I am getting better at formatting my book reviews, and finding relevant links to author pages, artwork, downloads, etc to improve the content of my blog reviews. The next review I’m working on is my first audiobook review. I’ve reviewed books based on my listening to the audiobook version, but this will be my first review of the audiobook itself. It’s another advanced copy I was lucky enough to get my hands on. I’m also pondering how to denote book reviews and regular posts. I’m open to suggestions.

I find this process of reviewing books that I’ve read very satisfying. I read more than a hundred books a year, but until this past year I never sufficiently reviewed them. I’m learning that properly reviewing them and sharing those reviews on popular websites is helpful for the authors, especially new and indie authors. I’ve been reviewing books on NetGalley, BookBub, Goodreads, Amazon, and Barnes & Noble, as well as my local library’s website if they have the book. If they don’t, I recommend they add it to their inventory. Anywhere else I should be sharing these reviews?

The hardest part of some reviews is deciding how many stars to rate them. I realize that’s the least valuable part of a review, but I think it matters. I’m very selective in the books I read, so most of what I read is very highly rated. If I dislike a book, I’m not willing to share that information because it’s usually a matter of opinion. That said, I do carefully weigh the decision to rate a book 4 or 5 stars. Sometimes a 4 1/2 stars option is available, and I will choose those if I feel it’s earned. I don’t think I’ve ever rated a book below 3 stars.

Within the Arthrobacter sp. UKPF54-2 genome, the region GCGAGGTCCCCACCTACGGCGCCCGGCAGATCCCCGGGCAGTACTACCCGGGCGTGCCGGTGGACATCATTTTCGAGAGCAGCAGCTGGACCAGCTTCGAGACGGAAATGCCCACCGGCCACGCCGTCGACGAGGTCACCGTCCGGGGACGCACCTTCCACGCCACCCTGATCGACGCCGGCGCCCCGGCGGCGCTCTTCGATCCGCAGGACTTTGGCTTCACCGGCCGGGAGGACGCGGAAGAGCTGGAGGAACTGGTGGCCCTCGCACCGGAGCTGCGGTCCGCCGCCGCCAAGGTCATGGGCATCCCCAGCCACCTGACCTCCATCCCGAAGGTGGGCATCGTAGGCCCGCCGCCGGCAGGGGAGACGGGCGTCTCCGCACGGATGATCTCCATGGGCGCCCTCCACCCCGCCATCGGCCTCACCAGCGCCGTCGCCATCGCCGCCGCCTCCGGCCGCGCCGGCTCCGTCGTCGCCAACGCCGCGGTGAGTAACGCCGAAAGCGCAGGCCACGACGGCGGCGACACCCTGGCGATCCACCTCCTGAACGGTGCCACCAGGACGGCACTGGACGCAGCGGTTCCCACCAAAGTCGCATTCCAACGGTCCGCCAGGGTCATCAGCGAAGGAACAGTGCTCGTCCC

Two differences you will find between my Advance Reader Copies (ARCs) book reviews and reviews of books that are already published are quotes and the cover art images. With ARCs, they warn reviewers that edits may still be done prior to publication and warn against quoting the text. I am also very careful about using book images I didn’t take myself, so any images you see from me with more than just the cover are ones where I took pictures of the book in my hands, created a collage, added text, and edited in my go-to editor, Graphic Converter. I’ve been using this program for decades and highly recommend it. Honestly, like Scrivner, I barely utilize all the amazing features of Graphic Converter.

Could I do more? Let me know if you have suggestions on how I could improve the book reviews I share on this blog. I link to it on my Twitter and Facebook pages, and try to remember to do the same with my rarely-used Instagram account. I’m mainly there for my kids…

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